Many of the items on board meeting agendas are not worth the Board’s time in considering them or the executive time in preparing for them. A good starting point is to make sure board meetings are board meetings and not management meetings that directors attend.  So, in terms of the agenda, our clients who have seen the most success are keeping the agenda snappy, tossing out all those executive reports that are little more than diary dumps for executives to show how busy they’ve been.

A Board secretary can help the Chair in their role of drafting agendas, picking up on the key strategic discussions that maybe didn’t get fully resolved at the previous meeting and require a more structured approach (or a board paper) to enable the board to reach an informed decision.

Smart use of an annual board work plan

A dedicated board administrator can be structured in their planning procedures and keep the chair on track, plus save them time.  A planning meeting with the Chair should be scheduled pretty soon after each board meeting to review the board’s annual work plan, outstanding actions and assist in teasing out any other important items that should be added to the agenda.  These are quick and painless meetings but allow the board secretary sufficient time to work with management to ensure the appropriate papers are researched and written before the next board pack is produced.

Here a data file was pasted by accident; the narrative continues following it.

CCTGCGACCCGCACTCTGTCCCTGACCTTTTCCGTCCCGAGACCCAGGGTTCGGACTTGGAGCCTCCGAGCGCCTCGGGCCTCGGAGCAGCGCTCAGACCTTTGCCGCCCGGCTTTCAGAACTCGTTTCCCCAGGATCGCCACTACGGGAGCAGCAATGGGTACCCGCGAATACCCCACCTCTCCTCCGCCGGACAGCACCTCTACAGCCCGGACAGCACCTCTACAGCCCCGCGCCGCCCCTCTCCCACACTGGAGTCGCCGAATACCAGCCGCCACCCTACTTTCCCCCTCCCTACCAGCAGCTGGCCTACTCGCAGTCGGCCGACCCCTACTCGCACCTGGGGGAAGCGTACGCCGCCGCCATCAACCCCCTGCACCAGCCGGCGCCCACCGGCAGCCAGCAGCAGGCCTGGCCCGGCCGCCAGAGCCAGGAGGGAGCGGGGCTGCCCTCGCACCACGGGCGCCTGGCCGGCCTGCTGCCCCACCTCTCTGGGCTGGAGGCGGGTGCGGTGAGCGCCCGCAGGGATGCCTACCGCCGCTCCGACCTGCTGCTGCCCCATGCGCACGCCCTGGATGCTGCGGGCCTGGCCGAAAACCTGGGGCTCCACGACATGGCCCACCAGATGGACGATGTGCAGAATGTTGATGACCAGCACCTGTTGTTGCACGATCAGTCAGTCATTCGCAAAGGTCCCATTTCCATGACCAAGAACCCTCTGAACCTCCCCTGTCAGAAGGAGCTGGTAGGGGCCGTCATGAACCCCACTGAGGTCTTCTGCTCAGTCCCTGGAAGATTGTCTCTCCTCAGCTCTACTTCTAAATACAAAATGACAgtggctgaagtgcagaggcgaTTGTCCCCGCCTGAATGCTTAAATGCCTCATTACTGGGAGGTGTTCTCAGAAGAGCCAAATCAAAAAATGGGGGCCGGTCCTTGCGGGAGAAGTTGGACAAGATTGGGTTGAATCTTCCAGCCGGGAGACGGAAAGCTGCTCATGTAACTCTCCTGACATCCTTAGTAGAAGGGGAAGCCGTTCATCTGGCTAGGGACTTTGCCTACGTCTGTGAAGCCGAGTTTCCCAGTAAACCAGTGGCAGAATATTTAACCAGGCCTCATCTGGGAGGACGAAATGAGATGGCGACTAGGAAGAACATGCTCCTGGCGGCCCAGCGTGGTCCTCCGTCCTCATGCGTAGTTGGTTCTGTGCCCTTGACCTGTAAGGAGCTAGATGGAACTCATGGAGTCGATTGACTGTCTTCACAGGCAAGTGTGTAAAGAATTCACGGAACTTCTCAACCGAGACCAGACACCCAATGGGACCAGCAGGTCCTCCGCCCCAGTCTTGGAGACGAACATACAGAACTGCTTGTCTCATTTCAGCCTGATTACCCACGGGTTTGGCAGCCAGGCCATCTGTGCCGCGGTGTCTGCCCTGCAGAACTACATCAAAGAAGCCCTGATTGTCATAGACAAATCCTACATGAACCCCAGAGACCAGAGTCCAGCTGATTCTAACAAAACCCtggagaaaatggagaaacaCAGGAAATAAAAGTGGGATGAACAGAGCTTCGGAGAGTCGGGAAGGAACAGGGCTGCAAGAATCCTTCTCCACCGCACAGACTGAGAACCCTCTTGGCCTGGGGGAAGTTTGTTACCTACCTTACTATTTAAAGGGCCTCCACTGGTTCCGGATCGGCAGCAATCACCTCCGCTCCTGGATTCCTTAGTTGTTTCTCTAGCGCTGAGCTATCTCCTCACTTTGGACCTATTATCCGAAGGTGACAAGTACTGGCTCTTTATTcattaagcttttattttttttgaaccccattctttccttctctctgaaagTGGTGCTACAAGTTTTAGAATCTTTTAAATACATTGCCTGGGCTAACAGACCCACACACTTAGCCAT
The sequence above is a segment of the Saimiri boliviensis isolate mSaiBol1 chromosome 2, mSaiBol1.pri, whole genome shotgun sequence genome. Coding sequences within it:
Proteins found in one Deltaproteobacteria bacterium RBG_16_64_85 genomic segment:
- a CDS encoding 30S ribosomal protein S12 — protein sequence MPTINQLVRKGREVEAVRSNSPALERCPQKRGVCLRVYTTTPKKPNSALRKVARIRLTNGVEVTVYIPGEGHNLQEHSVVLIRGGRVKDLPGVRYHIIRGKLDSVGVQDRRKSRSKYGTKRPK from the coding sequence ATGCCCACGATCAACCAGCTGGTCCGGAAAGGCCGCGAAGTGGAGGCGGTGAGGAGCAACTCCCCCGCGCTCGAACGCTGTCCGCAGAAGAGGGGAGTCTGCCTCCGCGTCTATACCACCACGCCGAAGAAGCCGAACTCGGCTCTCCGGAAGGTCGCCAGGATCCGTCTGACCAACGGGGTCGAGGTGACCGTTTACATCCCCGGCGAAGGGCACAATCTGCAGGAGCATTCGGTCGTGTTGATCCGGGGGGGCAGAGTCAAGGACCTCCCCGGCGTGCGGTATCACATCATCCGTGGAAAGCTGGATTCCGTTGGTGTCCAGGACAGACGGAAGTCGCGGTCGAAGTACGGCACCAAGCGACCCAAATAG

Timely board packs

It boggles us how often management seem to think Directors will be keen and able read board packs the day before the meeting.  Most of our clients want their papers five working days before the meeting. There are occasions when there’s a need for a late paper, but it’s helpful to keep this to an absolute minimum. 

When you have a board secretary chasing management for their reports and they know the company is paying for this privilege, they will be more inclined to deliver on time.

If you’d like to understand more about how an independent governance specialist can bring the focus your board needs, email Jo Kelly at

‹ Back to Insights